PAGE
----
September 12, 02
Deb and I took a whirlwind trip down to see House-on-the-Rock for the first time, while her brother and sister came up from St. Louis to stay with Louise. For those of you who have been expressing off-the-mark comments about a certain Scientific Writer's eccentric nature, I highly recommend that you visit this tourist attraction to find out what eccentric really means.
It was nice to get away, but of course while we were gone, the water stopped flowing out of our taps at the house. The one demand placed upon Deb's brother and sister was not to go into the basement. Remnants of multiple floods still mold and fester down there. But, with no water in the house, and her brother being a specialized plumber (commercial sprinkler fitter), the call of duty was too great and the demand was disobeyed. Aaaargh! I told them that they could have and should have dipped the green water out of the numerous stock tanks that abound on our place to wash up with, but noooo... he just had to identify and fix the problem. Well, I guess that is one less chore I had to do when I got back, and it freed up time for much more important experiments.
I found a source for Tanglefoot in a squeeze tube. So I got out a 6-inch flower pot, spray painted it bright blue, and layered a spiral of Tanglefoot around the body of it, topped off by what I hoped would be an enticing landing platform for pesky flies. Then I searched desks, the barn, and all of my tool and tackle boxes for an appropriate rubberband. This search took hours. Finally, Deb pointed to the doorknob leading down to the cellar that serves as her rubber band storage device. How ingenious. Harumph.
Anyway after mounting a rubber chin strap on the flower pot, I took it in and proudly presented it to Louise, who showed more movement and energy in shooing me away with her swatter than I have seen her display since her accident.
I couldn't let my work go to waste, so I offered it to Deb to wear. I married my wife for her looks, but not the one she gave me then. So it was left to me to have all the fun.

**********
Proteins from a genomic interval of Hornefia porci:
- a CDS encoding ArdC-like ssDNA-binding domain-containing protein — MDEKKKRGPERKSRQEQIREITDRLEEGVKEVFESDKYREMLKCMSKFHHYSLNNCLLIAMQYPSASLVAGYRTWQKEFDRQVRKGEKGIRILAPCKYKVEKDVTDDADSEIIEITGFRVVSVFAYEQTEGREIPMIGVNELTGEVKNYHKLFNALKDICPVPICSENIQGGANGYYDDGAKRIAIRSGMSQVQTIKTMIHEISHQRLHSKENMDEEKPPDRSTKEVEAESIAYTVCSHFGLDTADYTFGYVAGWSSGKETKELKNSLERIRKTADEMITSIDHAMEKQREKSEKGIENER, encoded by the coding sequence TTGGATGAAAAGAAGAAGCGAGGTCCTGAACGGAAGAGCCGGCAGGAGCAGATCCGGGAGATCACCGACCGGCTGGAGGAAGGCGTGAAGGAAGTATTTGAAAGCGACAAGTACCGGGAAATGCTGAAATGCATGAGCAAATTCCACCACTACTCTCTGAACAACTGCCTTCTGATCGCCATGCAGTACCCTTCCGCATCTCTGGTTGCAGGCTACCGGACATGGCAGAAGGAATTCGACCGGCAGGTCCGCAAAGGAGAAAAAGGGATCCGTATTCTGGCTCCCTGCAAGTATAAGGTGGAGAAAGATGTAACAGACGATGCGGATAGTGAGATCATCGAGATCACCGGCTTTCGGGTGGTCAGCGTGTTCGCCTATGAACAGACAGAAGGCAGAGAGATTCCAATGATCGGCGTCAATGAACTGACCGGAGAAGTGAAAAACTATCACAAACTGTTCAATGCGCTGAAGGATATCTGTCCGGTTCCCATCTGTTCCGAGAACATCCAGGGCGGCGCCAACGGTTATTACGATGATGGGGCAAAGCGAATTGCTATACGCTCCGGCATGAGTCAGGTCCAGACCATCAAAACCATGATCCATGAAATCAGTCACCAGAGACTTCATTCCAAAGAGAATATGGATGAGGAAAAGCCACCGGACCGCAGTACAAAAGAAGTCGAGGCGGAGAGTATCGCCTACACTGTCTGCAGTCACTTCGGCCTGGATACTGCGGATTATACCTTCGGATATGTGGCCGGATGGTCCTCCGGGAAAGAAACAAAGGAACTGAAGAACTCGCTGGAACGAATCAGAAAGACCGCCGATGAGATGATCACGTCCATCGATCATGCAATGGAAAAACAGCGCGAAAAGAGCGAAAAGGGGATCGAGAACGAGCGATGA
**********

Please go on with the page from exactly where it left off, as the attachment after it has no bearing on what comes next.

I donned the hat and provided the requisite moving target by roaming our stable, pasture, chicken house, kitchen, basement and woodlot. Results: Not one bug of any kind caught. It must work only for ambush flies like deer flies, but not stable flies, face flies, house flies, fruit flies, cluster flies, ladybugs, gnats or mosquitoes. I hope the Tanglefoot stays sticky until next year's deer fly season. I'm not ready to give up yet.
Kookamunga is starting to look like a Chesapeake Retriever. He is growing his winter coat and is now covered with short curly hair. Tuesday night we put him out with the cows for the first time, and he thought he was in heaven. Playmates at last! I'd be willing to wager that you never saw so much galumphing and bucking and roaring and drooling from a lot full of camel and cows. Our beef this fall may be a bit leaner in the end.
On another front, I think that maybe Deb is softening to the idea of a monkey. At the annual Labor Day sale at Foster & Smith, she bought a strong wire Gorilla cage (honest, look at their catalog) that was marked 90% off. That surely must be a hopeful sign. Since Louise refused to wear the flower pot, the first thing that I will teach that monkey is to wield a fly swatter and smack anything that lands on her. That should provide her long-desired and well-deserved relief from her fly swatting duties. .... On second thought, maybe I should teach it some fencing skills at the same time, just in case those two decide to duel it out. I think that if and when the time comes, I'll name the monkey "Old Swashbuckler".
I'm ready to foster a monkey for Helping Hands whenever they are.
Six Word Saturday #423
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